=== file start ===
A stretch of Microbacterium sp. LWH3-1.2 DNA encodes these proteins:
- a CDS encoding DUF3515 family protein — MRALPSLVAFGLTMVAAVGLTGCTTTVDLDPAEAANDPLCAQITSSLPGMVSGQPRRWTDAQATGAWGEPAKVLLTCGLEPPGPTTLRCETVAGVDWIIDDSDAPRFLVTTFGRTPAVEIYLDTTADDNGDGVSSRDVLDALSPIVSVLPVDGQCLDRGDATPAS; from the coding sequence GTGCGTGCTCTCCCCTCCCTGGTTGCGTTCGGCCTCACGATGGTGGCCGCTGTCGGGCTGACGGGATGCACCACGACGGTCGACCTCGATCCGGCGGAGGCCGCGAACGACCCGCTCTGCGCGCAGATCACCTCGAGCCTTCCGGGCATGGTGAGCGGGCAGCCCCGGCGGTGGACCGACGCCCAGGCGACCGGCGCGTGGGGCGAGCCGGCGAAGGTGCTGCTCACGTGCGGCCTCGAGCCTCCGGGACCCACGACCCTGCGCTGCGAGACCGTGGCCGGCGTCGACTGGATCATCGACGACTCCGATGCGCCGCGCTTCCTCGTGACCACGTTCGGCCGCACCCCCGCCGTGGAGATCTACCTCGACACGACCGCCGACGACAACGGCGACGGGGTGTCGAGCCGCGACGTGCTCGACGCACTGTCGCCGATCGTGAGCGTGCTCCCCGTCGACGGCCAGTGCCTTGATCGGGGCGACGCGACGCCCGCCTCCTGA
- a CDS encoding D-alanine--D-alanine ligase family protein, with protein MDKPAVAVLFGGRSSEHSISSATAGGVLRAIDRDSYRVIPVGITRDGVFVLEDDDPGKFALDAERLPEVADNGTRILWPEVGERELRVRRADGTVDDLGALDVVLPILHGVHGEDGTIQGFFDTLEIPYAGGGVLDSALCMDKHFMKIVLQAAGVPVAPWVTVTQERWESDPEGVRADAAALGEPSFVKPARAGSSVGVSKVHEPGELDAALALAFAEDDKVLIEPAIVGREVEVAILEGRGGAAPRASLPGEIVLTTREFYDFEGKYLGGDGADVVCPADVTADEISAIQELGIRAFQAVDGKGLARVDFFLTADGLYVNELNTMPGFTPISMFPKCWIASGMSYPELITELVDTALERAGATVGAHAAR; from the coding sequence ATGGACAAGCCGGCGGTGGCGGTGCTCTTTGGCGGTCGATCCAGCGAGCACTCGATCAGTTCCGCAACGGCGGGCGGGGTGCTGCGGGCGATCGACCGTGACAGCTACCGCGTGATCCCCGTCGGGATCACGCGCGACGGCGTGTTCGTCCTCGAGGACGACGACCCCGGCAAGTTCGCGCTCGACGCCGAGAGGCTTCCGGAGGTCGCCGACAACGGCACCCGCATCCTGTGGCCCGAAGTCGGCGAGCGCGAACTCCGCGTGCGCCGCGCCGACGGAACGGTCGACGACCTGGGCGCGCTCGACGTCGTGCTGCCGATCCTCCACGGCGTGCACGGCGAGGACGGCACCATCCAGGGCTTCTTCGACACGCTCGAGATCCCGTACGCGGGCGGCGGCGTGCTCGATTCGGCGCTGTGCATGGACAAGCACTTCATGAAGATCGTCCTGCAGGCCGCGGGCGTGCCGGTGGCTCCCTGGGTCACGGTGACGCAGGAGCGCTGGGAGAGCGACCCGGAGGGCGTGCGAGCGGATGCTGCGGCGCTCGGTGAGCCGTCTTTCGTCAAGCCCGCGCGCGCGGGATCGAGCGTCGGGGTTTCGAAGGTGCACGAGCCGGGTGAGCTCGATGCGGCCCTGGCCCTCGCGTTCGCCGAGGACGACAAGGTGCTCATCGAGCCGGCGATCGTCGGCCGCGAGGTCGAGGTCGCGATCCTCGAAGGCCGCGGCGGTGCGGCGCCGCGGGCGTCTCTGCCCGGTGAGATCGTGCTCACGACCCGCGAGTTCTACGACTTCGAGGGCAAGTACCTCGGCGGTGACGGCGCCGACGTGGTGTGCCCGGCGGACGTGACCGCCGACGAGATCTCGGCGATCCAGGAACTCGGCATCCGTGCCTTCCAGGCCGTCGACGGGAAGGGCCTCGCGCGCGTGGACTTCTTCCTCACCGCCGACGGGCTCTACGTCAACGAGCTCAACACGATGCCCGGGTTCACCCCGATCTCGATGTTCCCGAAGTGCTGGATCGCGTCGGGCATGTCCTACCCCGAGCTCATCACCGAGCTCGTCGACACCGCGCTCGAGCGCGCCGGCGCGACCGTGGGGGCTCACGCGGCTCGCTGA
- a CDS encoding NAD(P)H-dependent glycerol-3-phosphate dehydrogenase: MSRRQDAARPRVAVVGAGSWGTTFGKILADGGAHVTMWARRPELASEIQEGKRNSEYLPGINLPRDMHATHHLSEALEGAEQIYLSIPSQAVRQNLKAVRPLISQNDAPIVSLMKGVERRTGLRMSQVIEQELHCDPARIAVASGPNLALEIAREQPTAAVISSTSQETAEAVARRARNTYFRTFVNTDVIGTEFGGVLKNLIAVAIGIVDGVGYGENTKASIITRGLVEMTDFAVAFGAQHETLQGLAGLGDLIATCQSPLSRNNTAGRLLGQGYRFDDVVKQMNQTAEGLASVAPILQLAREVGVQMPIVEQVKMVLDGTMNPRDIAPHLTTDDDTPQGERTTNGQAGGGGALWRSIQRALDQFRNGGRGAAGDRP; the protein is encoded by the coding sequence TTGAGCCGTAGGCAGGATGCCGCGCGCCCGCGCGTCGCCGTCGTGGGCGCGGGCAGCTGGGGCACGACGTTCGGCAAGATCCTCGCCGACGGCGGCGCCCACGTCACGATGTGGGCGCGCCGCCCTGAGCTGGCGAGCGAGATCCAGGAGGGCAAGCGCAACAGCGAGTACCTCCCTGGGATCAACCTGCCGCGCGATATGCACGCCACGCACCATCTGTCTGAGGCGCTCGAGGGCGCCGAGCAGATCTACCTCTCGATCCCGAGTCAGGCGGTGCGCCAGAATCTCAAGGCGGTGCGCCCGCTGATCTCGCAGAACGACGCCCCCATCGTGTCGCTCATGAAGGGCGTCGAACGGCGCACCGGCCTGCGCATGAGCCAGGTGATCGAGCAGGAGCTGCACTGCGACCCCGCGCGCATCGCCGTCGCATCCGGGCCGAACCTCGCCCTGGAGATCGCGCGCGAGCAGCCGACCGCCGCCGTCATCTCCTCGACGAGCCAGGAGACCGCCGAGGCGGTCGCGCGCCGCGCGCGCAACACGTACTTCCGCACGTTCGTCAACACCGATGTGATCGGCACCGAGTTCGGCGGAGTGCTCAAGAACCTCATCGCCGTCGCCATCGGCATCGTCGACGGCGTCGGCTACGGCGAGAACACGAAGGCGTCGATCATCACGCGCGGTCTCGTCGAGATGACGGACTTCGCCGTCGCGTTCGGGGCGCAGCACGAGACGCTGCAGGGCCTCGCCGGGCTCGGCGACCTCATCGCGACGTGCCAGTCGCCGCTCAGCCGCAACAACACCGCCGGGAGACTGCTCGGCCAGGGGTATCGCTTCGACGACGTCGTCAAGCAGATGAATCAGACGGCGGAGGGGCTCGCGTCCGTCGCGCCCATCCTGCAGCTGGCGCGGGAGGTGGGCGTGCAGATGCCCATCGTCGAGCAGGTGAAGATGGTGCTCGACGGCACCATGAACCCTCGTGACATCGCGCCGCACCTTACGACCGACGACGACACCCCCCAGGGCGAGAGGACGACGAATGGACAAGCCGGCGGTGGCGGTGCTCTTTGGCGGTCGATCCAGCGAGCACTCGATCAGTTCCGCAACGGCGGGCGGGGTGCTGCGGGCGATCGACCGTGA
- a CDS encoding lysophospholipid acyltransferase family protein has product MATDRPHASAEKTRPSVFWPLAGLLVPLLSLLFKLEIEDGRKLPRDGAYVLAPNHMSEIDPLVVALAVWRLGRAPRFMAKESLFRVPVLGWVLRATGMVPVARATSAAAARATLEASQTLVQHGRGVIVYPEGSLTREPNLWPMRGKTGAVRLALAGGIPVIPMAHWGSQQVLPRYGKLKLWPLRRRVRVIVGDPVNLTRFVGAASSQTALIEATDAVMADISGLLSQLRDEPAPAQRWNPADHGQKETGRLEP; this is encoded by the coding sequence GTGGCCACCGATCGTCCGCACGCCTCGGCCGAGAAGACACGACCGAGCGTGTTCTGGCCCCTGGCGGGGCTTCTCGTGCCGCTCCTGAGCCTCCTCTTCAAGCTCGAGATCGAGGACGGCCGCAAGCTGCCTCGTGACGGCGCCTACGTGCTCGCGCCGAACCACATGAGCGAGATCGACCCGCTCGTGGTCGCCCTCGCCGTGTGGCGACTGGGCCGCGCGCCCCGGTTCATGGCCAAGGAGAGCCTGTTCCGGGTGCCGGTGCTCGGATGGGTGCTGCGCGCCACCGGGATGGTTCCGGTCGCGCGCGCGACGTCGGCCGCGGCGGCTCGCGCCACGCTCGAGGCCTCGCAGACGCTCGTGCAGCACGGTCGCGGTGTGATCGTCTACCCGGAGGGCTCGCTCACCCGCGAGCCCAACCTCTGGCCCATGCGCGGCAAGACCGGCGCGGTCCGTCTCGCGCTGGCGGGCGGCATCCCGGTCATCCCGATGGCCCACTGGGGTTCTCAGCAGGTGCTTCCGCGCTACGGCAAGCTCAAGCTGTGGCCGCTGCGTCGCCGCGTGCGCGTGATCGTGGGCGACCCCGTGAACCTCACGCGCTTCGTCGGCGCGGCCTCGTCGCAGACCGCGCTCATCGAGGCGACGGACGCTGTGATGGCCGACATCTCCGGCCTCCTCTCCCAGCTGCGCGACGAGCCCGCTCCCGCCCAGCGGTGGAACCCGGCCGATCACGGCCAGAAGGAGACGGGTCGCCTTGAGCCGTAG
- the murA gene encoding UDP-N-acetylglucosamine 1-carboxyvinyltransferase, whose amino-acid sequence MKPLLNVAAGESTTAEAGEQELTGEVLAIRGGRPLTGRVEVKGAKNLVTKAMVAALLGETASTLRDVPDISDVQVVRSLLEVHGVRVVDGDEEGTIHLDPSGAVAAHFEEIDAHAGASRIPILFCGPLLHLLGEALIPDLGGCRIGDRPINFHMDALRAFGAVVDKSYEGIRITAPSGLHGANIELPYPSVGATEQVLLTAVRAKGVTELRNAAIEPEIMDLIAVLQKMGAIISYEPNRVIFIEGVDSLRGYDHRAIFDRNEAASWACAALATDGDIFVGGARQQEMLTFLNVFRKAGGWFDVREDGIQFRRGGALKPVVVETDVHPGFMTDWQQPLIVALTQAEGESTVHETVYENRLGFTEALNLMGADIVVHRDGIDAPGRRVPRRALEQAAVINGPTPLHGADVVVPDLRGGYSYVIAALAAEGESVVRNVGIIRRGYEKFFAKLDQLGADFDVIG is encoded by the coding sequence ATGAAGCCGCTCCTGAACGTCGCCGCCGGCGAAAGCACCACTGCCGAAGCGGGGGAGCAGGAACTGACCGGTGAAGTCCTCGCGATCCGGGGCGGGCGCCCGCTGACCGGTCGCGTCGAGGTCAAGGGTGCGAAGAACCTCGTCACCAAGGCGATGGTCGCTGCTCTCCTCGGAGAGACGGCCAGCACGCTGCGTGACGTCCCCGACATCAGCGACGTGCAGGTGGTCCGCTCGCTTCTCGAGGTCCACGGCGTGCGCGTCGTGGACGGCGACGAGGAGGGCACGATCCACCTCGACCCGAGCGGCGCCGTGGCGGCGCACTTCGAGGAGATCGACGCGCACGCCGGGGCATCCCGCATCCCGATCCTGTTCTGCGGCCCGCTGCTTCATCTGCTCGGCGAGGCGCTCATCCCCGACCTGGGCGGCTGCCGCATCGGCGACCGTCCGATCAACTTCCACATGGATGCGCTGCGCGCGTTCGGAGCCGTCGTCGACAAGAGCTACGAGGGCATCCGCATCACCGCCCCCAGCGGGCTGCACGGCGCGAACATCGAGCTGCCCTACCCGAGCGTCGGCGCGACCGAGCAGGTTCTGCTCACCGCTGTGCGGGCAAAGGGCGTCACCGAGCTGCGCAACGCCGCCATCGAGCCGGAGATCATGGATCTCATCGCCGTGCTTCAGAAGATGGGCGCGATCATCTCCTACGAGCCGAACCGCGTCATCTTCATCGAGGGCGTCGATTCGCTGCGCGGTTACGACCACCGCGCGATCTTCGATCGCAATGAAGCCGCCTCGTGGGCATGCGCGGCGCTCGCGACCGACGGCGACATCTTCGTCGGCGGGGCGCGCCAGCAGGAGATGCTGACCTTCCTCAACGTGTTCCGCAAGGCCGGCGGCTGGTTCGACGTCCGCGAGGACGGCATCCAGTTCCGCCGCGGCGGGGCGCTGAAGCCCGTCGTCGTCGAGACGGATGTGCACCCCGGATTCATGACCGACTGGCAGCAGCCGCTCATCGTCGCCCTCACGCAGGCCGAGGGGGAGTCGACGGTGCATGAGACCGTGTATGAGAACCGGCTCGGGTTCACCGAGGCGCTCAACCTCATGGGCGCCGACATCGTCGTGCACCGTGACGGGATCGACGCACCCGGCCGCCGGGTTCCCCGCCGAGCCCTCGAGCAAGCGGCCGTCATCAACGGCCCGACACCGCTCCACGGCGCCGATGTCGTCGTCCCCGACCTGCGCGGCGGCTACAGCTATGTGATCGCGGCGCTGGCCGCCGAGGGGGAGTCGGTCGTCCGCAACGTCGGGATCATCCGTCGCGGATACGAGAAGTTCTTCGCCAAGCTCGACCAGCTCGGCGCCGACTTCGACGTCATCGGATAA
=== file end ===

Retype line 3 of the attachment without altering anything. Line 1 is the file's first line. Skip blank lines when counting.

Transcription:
- a CDS encoding D-alanine--D-alanine ligase family protein, with protein MDKPAVAVLFGGRSSEHSISSATAGGVLRAIDRDSYRVIPVGITRDGVFVLEDDDPGKFALDAERLPEVADNGTRILWPEVGERELRVRRADGTVDDLGALDVVLPILHGVHGEDGTIQGFFDTLEIPYAGGGVLDSALCMDKHFMKIVLQAAGVPVAPWVTVTQERWESDPEGVRADAAALGEPSFVKPARAGSSVGVSKVHEPGELDAALALAFAEDDKVLIEPAIVGREVEVAILEGRGGAAPRASLPGEIVLTTREFYDFEGKYLGGDGADVVCPADVTADEISAIQELGIRAFQAVDGKGLARVDFFLTADGLYVNELNTMPGFTPISMFPKCWIASGMSYPELITELVDTALERAGATVGAHAAR; from the coding sequence ATGGACAAGCCGGCGGTGGCGGTGCTCTTTGGCGGTCGATCCAGCGAGCACTCGATCAGTTCCGCAACGGCGGGCGGGGTGCTGCGGGCGATCGACCGTGACAGCTACCGCGTGATCCCCGTCGGGATCACGCGCGACGGCGTGTTCGTCCTCGAGGACGACGACCCCGGCAAGTTCGCGCTCGACGCCGAGAGGCTTCCGGAGGTCGCCGACAACGGCACCCGCATCCTGTGGCCCGAAGTCGGCGAGCGCGAACTCCGCGTGCGCCGCGCCGACGGAACGGTCGACGACCTGGGCGCGCTCGACGTCGTGCTGCCGATCCTCCACGGCGTGCACGGCGAGGACGGCACCATCCAGGGCTTCTTCGACACGCTCGAGATCCCGTACGCGGGCGGCGGCGTGCTCGATTCGGCGCTGTGCATGGACAAGCACTTCATGAAGATCGTCCTGCAGGCCGCGGGCGTGCCGGTGGCTCCCTGGGTCACGGTGACGCAGGAGCGCTGGGAGAGCGACCCGGAGGGCGTGCGAGCGGATGCTGCGGCGCTCGGTGAGCCGTCTTTCGTCAAGCCCGCGCGCGCGGGATCGAGCGTCGGGGTTTCGAAGGTGCACGAGCCGGGTGAGCTCGATGCGGCCCTGGCCCTCGCGTTCGCCGAGGACGACAAGGTGCTCATCGAGCCGGCGATCGTCGGCCGCGAGGTCGAGGTCGCGATCCTCGAAGGCCGCGGCGGTGCGGCGCCGCGGGCGTCTCTGCCCGGTGAGATCGTGCTCACGACCCGCGAGTTCTACGACTTCGAGGGCAAGTACCTCGGCGGTGACGGCGCCGACGTGGTGTGCCCGGCGGACGTGACCGCCGACGAGATCTCGGCGATCCAGGAACTCGGCATCCGTGCCTTCCAGGCCGTCGACGGGAAGGGCCTCGCGCGCGTGGACTTCTTCCTCACCGCCGACGGGCTCTACGTCAACGAGCTCAACACGATGCCCGGGTTCACCCCGATCTCGATGTTCCCGAAGTGCTGGATCGCGTCGGGCATGTCCTACCCCGAGCTCATCACCGAGCTCGTCGACACCGCGCTCGAGCGCGCCGGCGCGACCGTGGGGGCTCACGCGGCTCGCTGA